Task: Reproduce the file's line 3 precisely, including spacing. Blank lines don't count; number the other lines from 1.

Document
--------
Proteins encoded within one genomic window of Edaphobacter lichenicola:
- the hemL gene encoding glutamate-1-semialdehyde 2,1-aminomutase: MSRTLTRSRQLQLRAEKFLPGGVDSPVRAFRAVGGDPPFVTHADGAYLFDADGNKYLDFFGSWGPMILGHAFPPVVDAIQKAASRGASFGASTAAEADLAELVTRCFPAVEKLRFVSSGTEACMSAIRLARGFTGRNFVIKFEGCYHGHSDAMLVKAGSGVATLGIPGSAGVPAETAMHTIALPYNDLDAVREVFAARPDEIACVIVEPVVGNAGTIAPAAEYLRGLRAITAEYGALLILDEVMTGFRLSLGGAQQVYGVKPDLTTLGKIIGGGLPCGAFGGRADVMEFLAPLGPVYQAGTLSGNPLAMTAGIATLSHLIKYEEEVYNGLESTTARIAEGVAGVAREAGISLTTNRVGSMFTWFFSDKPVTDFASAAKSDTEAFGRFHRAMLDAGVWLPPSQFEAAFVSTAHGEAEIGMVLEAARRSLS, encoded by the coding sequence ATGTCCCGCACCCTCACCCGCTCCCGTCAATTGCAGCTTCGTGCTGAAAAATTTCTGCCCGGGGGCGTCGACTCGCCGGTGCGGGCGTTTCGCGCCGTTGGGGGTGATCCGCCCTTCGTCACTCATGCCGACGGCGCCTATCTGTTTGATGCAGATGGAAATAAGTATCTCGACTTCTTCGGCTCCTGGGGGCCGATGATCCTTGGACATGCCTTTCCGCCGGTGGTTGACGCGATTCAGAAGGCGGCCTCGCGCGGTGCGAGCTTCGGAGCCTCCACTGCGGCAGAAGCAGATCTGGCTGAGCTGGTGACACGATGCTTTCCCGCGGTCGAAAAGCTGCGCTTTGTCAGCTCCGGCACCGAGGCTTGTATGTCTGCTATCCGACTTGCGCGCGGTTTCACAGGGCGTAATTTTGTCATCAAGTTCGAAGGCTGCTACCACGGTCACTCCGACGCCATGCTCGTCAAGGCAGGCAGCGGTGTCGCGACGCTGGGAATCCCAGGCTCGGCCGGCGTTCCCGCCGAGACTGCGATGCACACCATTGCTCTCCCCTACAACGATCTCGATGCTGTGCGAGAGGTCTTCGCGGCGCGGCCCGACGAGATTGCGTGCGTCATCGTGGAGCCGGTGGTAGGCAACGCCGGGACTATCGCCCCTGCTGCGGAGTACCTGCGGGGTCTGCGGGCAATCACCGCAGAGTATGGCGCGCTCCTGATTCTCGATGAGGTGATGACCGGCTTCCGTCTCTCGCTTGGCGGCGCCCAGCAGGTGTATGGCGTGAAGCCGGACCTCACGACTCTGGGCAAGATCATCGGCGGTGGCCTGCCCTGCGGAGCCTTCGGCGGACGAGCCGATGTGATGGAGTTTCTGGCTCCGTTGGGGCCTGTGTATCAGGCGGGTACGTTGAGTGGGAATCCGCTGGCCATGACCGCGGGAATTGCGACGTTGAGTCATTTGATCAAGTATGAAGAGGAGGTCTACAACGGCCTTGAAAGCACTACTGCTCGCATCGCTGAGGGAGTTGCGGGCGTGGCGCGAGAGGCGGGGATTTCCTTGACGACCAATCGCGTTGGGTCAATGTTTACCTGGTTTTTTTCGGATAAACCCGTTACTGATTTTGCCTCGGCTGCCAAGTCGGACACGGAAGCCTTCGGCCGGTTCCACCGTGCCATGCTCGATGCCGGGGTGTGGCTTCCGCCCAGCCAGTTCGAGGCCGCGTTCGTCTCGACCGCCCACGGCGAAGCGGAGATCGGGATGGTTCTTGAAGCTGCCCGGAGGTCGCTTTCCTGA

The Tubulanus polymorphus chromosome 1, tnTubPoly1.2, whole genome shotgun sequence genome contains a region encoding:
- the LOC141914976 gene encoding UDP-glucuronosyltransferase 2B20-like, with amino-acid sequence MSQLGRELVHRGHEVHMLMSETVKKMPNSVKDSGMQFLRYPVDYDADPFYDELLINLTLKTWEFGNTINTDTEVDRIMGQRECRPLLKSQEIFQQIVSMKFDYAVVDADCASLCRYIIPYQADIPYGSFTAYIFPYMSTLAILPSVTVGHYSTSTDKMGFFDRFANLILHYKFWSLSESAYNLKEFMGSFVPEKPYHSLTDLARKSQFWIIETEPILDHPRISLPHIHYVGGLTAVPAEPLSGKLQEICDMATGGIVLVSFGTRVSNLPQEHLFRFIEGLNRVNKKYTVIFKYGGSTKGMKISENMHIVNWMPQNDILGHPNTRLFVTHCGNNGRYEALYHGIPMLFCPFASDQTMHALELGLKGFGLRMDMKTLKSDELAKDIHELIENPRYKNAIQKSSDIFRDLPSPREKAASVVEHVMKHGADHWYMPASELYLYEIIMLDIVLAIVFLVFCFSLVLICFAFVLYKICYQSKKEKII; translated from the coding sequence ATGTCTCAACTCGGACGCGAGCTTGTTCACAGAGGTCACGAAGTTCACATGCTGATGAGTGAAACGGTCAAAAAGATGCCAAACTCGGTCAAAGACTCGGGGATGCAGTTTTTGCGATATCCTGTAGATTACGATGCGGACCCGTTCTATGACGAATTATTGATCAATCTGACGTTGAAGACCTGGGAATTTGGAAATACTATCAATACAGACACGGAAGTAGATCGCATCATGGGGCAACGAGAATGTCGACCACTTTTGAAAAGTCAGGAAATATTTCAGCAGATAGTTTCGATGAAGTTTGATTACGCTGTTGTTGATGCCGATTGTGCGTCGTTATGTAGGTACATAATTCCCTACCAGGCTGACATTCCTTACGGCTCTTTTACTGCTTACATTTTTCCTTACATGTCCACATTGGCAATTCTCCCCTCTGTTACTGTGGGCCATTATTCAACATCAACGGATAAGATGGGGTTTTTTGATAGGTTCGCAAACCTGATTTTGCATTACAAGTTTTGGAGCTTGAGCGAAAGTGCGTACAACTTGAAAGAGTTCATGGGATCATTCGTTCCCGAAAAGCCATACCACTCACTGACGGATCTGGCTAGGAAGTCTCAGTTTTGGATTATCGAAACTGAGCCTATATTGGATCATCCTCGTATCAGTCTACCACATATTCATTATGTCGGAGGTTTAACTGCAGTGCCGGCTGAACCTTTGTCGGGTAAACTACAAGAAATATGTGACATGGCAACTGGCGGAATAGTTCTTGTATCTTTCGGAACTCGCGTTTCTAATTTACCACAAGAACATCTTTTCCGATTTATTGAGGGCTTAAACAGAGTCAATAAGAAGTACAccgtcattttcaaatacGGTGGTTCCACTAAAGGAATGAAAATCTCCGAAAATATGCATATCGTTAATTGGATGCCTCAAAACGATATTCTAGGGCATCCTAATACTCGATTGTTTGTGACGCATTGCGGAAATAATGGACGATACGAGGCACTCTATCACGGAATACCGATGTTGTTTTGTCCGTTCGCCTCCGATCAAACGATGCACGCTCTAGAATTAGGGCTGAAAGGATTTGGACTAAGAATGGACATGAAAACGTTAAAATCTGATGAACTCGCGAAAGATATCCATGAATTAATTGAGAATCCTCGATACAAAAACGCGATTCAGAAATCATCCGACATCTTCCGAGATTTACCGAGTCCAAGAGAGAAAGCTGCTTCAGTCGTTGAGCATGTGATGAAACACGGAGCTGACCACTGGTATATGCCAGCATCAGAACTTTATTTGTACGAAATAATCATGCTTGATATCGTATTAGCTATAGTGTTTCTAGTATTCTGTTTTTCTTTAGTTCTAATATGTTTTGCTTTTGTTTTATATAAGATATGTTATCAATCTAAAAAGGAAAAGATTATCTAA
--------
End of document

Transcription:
The Tubulanus polymorphus chromosome 1, tnTubPoly1.2, whole genome shotgun sequence genome contains a region encoding: